Jamison was the overwhelming winner of the award, which is named after Hal Schram and given out by the Basketball Coaches Association of Michigan. He received 3,058 points in the vote to become its 43rd winner. Curtis Williams of Bloomfield Hills Brother Rice (2,004 points), Kaden Brown of Grand Rapids Catholic Central (1,918), Sonny Wilson of Detroit U-D Jesuit (1,883) and Ryan Hurst of North Farmington (1,811) were the other finalists.

“It was just insane,” Tyler Jamison said. “I can’t even really put into words how I felt – it was just a dream come true, a culmination of all the hard work that’s been put in over the years. My mom was in the other room (when his dad called to tell him), and I just hugged her and we were kind of screaming. The dog was getting riled up. It was fun. There were a few tears shed.”

Jamison throws down a dunk.Jamison, who signed with Fairleigh Dickinson in December, finished the season averaging 26.7 points, 11.6 rebounds, 4.6 assists and 3.3 steals per game. He was named the Macomb Area Conference White division MVP after leading Northern to the league title and a 20-4 overall record.

Even with all that, winning the most prestigious individual basketball award in the state didn’t seem like a reality.

“We purposely try to play a tough schedule, and we purposely got into some showcases because we wanted people to see, not only him play, but us play,” Brian Jamison said. “We had beaten Skyline and Hamtramck, and went up to Croswell-Lexington and won up there, and I thought, ‘OK, now he’s done it against some of the better teams.’ Up to that point, when we played those tougher teams, he’s always showed out well, but it’s different when you’re not winning them. But at that point, I thought he had a chance. Really, I was just hoping he would get on the list. To win it was kind of above and beyond what I had hoped for.”

On the court, Tyler’s impact on the program was pretty obvious and immediate.

He’s the program’s all-time leading scorer – a record he set as a junior – with 1,763 career points. He also holds Northern records for career rebounds (825), points in a game (59), rebounds in a game (28), career field goals made (638) and career free throws made (439). As a junior, he was named MAC Blue MVP.

Northern did not lose a league game in either of the past two seasons.

But Northern is likely to see future success because of Tyler’s non-statistical impact.

Leading a young team, including a group of star freshmen – his brother Alex, Cam Harju and Amir Morelan – was a major part of Tyler’s job this season.

Northern’s home games were must-see events this winter, as the Huskies were one of Division 1’s top teams, and Tyler was providing nightly highlights and must-see performances. Even in his final game, a loss against Macomb Dakota in the District Final, Jamison treated the standing-room crowd with a 46-point performance and a halfcourt shot at the third-quarter buzzer in a valiant effort.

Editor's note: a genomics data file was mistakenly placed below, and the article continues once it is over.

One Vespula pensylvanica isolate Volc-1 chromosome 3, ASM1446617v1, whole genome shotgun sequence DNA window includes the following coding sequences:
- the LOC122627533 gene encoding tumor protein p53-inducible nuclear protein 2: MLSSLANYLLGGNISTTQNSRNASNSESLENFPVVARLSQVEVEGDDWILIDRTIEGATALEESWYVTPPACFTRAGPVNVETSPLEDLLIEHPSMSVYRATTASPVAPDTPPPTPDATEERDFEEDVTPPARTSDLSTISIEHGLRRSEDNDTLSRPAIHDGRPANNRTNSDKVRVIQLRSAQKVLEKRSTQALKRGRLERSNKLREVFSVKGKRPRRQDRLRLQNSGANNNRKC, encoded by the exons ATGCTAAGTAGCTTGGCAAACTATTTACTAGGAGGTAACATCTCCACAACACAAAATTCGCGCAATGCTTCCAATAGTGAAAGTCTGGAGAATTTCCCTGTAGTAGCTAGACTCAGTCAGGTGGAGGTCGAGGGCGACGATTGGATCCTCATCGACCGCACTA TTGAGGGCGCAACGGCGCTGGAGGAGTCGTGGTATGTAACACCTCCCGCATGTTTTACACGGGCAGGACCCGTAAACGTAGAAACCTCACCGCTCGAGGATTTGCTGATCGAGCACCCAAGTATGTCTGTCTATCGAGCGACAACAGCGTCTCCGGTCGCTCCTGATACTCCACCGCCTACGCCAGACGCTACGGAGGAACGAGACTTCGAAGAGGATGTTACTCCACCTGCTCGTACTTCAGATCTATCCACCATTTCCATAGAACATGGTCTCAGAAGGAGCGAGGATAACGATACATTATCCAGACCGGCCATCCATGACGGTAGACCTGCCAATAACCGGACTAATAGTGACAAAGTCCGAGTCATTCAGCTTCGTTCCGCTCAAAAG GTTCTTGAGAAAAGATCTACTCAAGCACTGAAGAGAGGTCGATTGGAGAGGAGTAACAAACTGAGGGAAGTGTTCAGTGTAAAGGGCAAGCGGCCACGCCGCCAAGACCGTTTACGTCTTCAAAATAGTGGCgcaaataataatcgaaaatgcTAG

“That’s the big thing, you want the students and the school community to support you, and they did an amazing job,” Tyler Jamison said. “We also had people from the community that wanted to support us and watch us play. Port Huron High had a really good season, too, and I think both schools in the city had that public support. That’s huge. It makes you feel like you’re playing for more than yourself.”

Among those crowds were the next generation of Huskies, some of whom were coached by Tyler in youth basketball. As he’s the first Mr. Basketball winner from St. Clair County, those kids now have a hometown example of someone who has reached the highest heights.

“I think interest gets sparked when the little kids come to the gym, like, ‘Hey, I want to do that,’” Brian Jamison said. “They want to play for Northern or (Port Huron) High. And with him winning Mr. Basketball, I think it gives kids a little bit of ‘Hey, why not me?’ I do think it helps motivate younger people. We’ve had great crowds at our games. I think the area is excited about basketball. It really is a great basketball area.”

With all of that excitement surrounding him, Tyler had one more challenge after the season – keeping the secret that he had won. He found out six days before the award was announced.

“It was terrible – especially when it’s something of that magnitude,” he said. “You want to tell everyone. You want to tell your friends and family. It was hard to be like, ‘No, I don’t know.’”

Paul CostanzoPaul Costanzo served as a sportswriter at The Port Huron Times Herald from 2006-15, including three years as lead sportswriter, and prior to that as sports editor at the Hillsdale Daily News from 2005-06. He can be reached at [email protected] with story ideas for Genesee, Lapeer, St. Clair, Sanilac, Huron, Tuscola, Saginaw, Bay, Arenac, Midland and Gladwin counties.

PHOTOS (Top) Tyler Jamison, second from left, with his parents and brother, stands with his newly-received Mr. Basketball Award trophy during the ceremony at the Detroit Free Press. (Middle) Jamison throws down a dunk. (Photos courtesy of the Jamison family.)